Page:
Parenting can be daunting task, especially when serious decisions must be made that will have a significant impact on a child’s well-being. If a Texas parent files for divorce, there will be child custody issues to resolve. The term “custody” not only refers to where a child will live after his or her parents settle a divorce, but also, which parent will have the authority to make decisions on his or her behalf.
Where a child lives after a divorce is known as “physical” custody. Decision-making authority, however, refers to “legal” custody. It is possible for a parent to have sole physical and legal custody of a son or daughter. In cases where a family court judge grants sole custody to one parent over the other, it is not uncommon for there to be extenuating issues, such as parental substance abuse or child neglect.
It is also possible for one parent to have primary physical custody while sharing legal custody with a co-parent. In such cases, both parents must consult on any important decisions regarding health, education, faith or other life issues as they pertain to the child or children in question. For instance, if a parent wants to enroll a son or daughter who is a public-school student in private school, the other parent must agree to the decision if there is shared legal custody order in place; failing an agreement, the issue can be presented to the court for final decision. Children typically fare best in post-divorce situations when their parents are willing to cooperate and compromise as needed for their sake.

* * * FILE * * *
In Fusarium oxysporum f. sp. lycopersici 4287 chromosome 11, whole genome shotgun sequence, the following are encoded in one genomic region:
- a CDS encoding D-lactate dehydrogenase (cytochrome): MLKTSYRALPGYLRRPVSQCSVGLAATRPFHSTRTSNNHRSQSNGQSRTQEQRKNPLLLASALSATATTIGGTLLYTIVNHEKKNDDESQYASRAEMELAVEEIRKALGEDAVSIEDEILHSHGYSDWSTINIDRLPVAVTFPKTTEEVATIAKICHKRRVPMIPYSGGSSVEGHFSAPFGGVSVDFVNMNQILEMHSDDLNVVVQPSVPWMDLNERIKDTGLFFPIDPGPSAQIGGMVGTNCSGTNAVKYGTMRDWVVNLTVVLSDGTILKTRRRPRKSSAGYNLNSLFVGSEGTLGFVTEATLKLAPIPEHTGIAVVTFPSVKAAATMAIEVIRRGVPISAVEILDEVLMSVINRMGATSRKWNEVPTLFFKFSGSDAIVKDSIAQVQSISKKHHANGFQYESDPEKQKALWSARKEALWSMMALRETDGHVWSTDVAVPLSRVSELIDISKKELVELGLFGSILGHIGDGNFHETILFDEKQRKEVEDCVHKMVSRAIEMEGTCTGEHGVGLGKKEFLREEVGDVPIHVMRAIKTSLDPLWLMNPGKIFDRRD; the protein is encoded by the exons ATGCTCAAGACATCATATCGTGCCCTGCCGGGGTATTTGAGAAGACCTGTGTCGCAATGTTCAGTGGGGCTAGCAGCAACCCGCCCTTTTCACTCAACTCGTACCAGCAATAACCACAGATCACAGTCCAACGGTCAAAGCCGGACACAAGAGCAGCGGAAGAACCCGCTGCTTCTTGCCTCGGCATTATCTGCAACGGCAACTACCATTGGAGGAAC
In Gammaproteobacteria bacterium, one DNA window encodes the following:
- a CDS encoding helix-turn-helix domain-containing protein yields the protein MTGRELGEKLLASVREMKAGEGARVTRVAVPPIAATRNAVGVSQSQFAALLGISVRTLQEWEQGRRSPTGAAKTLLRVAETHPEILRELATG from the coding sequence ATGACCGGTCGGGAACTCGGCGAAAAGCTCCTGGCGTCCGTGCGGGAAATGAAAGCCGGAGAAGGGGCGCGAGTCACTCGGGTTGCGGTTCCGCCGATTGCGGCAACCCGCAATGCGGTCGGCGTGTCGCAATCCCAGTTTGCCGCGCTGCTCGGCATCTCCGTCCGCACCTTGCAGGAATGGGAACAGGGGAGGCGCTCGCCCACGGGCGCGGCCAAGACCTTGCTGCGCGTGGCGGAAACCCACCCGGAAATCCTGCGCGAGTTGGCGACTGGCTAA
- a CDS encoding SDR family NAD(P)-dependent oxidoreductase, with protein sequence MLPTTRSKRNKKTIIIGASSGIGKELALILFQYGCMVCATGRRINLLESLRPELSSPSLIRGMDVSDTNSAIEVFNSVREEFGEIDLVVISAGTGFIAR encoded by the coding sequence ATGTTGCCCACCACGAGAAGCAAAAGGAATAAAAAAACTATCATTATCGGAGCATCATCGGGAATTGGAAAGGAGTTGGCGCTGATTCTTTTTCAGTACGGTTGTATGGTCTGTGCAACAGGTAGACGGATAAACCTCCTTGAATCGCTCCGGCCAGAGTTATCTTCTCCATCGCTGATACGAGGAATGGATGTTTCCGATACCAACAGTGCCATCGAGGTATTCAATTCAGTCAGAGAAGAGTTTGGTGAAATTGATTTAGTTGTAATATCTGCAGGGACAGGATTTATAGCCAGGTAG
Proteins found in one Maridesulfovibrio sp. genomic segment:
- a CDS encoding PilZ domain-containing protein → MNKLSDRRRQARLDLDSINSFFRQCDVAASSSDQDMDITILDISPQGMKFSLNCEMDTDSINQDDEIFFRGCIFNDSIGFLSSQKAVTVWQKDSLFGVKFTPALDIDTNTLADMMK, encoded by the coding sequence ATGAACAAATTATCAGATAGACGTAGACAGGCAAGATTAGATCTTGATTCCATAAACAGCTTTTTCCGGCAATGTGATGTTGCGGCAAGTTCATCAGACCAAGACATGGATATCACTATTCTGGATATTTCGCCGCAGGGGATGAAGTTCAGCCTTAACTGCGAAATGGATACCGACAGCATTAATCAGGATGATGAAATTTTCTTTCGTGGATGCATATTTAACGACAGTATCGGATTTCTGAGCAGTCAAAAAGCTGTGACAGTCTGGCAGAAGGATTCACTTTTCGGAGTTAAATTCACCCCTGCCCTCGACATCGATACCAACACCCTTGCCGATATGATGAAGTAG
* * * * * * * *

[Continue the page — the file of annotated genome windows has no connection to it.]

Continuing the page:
A Texas family court judge may make child custody decisions at his or her discretion. If a parent requests sole legal custody of a child, the judge will want that parent to explain and document his or her reasons for the request. Such a parent would also be tasked with providing evidence to the court if he or she has accused the other parent of being unfit to make decisions on the child in question’s behalf.